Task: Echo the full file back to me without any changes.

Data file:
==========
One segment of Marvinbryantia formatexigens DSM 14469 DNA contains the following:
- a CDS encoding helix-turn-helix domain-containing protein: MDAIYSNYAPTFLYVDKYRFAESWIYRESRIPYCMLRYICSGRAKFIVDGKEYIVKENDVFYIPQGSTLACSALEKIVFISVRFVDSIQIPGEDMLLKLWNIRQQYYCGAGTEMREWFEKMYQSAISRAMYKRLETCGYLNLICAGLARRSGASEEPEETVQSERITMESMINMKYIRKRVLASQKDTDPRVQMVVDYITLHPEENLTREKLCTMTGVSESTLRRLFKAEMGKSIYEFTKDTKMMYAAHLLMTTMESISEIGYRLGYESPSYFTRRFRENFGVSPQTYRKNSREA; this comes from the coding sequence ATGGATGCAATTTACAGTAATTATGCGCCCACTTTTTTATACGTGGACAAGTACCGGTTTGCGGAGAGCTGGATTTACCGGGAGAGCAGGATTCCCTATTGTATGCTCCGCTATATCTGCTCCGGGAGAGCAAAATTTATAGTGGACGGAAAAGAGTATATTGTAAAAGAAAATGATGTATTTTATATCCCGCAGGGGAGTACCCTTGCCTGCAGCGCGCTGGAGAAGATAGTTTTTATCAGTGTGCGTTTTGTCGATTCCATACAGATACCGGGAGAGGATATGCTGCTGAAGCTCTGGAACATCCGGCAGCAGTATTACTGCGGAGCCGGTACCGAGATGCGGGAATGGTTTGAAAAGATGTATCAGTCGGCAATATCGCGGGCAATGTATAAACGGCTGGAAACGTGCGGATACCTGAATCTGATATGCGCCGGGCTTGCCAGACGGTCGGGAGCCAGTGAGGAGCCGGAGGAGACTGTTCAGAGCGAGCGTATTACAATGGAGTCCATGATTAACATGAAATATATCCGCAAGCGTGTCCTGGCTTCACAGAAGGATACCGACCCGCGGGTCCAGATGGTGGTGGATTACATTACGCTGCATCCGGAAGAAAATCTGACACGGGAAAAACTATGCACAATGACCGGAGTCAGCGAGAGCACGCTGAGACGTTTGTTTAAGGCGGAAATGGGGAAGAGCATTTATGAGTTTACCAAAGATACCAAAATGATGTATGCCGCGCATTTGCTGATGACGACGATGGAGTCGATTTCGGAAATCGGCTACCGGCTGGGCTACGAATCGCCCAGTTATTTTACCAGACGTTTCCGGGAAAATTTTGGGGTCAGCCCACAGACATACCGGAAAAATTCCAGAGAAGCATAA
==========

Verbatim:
One segment of Marvinbryantia formatexigens DSM 14469 DNA contains the following:
- a CDS encoding helix-turn-helix domain-containing protein: MDAIYSNYAPTFLYVDKYRFAESWIYRESRIPYCMLRYICSGRAKFIVDGKEYIVKENDVFYIPQGSTLACSALEKIVFISVRFVDSIQIPGEDMLLKLWNIRQQYYCGAGTEMREWFEKMYQSAISRAMYKRLETCGYLNLICAGLARRSGASEEPEETVQSERITMESMINMKYIRKRVLASQKDTDPRVQMVVDYITLHPEENLTREKLCTMTGVSESTLRRLFKAEMGKSIYEFTKDTKMMYAAHLLMTTMESISEIGYRLGYESPSYFTRRFRENFGVSPQTYRKNSREA; this comes from the coding sequence ATGGATGCAATTTACAGTAATTATGCGCCCACTTTTTTATACGTGGACAAGTACCGGTTTGCGGAGAGCTGGATTTACCGGGAGAGCAGGATTCCCTATTGTATGCTCCGCTATATCTGCTCCGGGAGAGCAAAATTTATAGTGGACGGAAAAGAGTATATTGTAAAAGAAAATGATGTATTTTATATCCCGCAGGGGAGTACCCTTGCCTGCAGCGCGCTGGAGAAGATAGTTTTTATCAGTGTGCGTTTTGTCGATTCCATACAGATACCGGGAGAGGATATGCTGCTGAAGCTCTGGAACATCCGGCAGCAGTATTACTGCGGAGCCGGTACCGAGATGCGGGAATGGTTTGAAAAGATGTATCAGTCGGCAATATCGCGGGCAATGTATAAACGGCTGGAAACGTGCGGATACCTGAATCTGATATGCGCCGGGCTTGCCAGACGGTCGGGAGCCAGTGAGGAGCCGGAGGAGACTGTTCAGAGCGAGCGTATTACAATGGAGTCCATGATTAACATGAAATATATCCGCAAGCGTGTCCTGGCTTCACAGAAGGATACCGACCCGCGGGTCCAGATGGTGGTGGATTACATTACGCTGCATCCGGAAGAAAATCTGACACGGGAAAAACTATGCACAATGACCGGAGTCAGCGAGAGCACGCTGAGACGTTTGTTTAAGGCGGAAATGGGGAAGAGCATTTATGAGTTTACCAAAGATACCAAAATGATGTATGCCGCGCATTTGCTGATGACGACGATGGAGTCGATTTCGGAAATCGGCTACCGGCTGGGCTACGAATCGCCCAGTTATTTTACCAGACGTTTCCGGGAAAATTTTGGGGTCAGCCCACAGACATACCGGAAAAATTCCAGAGAAGCATAA